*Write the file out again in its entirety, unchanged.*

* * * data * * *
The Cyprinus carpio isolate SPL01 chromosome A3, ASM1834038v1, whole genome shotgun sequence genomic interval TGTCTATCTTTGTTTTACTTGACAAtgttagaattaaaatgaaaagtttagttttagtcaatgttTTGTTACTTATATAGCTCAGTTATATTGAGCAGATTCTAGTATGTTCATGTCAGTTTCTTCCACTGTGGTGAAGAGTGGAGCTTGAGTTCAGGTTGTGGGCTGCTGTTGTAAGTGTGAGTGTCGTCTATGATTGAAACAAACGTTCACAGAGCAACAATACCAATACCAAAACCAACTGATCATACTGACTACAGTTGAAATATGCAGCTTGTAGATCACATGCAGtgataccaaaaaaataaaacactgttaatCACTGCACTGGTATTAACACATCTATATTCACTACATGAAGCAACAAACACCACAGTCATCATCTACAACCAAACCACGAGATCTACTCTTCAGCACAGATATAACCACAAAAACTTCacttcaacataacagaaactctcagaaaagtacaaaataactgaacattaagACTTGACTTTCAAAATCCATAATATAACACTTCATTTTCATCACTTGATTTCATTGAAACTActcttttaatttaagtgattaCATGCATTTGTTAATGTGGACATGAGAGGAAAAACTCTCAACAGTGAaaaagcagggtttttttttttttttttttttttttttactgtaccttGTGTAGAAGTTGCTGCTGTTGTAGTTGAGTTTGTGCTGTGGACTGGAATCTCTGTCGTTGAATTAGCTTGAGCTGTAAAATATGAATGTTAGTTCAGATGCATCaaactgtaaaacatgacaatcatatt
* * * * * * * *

The Cyprinus carpio isolate SPL01 chromosome A3, ASM1834038v1, whole genome shotgun sequence genomic interval TGTCTATCTTTGTTTTACTTGACAAtgttagaattaaaatgaaaagtttagttttagtcaatgttTTGTTACTTATATAGCTCAGTTATATTGAGCAGATTCTAGTATGTTCATGTCAGTTTCTTCCACTGTGGTGAAGAGTGGAGCTTGAGTTCAGGTTGTGGGCTGCTGTTGTAAGTGTGAGTGTCGTCTATGATTGAAACAAACGTTCACAGAGCAACAATACCAATACCAAAACCAACTGATCATACTGACTACAGTTGAAATATGCAGCTTGTAGATCACATGCAGtgataccaaaaaaataaaacactgttaatCACTGCACTGGTATTAACACATCTATATTCACTACATGAAGCAACAAACACCACAGTCATCATCTACAACCAAACCACGAGATCTACTCTTCAGCACAGATATAACCACAAAAACTTCacttcaacataacagaaactctcagaaaagtacaaaataactgaacattaagACTTGACTTTCAAAATCCATAATATAACACTTCATTTTCATCACTTGATTTCATTGAAACTActcttttaatttaagtgattaCATGCATTTGTTAATGTGGACATGAGAGGAAAAACTCTCAACAGTGAaaaagcagggtttttttttttttttttttttttttttactgtaccttGTGTAGAAGTTGCTGCTGTTGTAGTTGAGTTTGTGCTGTGGACTGGAATCTCTGTCGTTGAATTAGCTTGAGCTGTAAAATATGAATGTTAGTTCAGATGCATCaaactgtaaaacatgacaatcatatt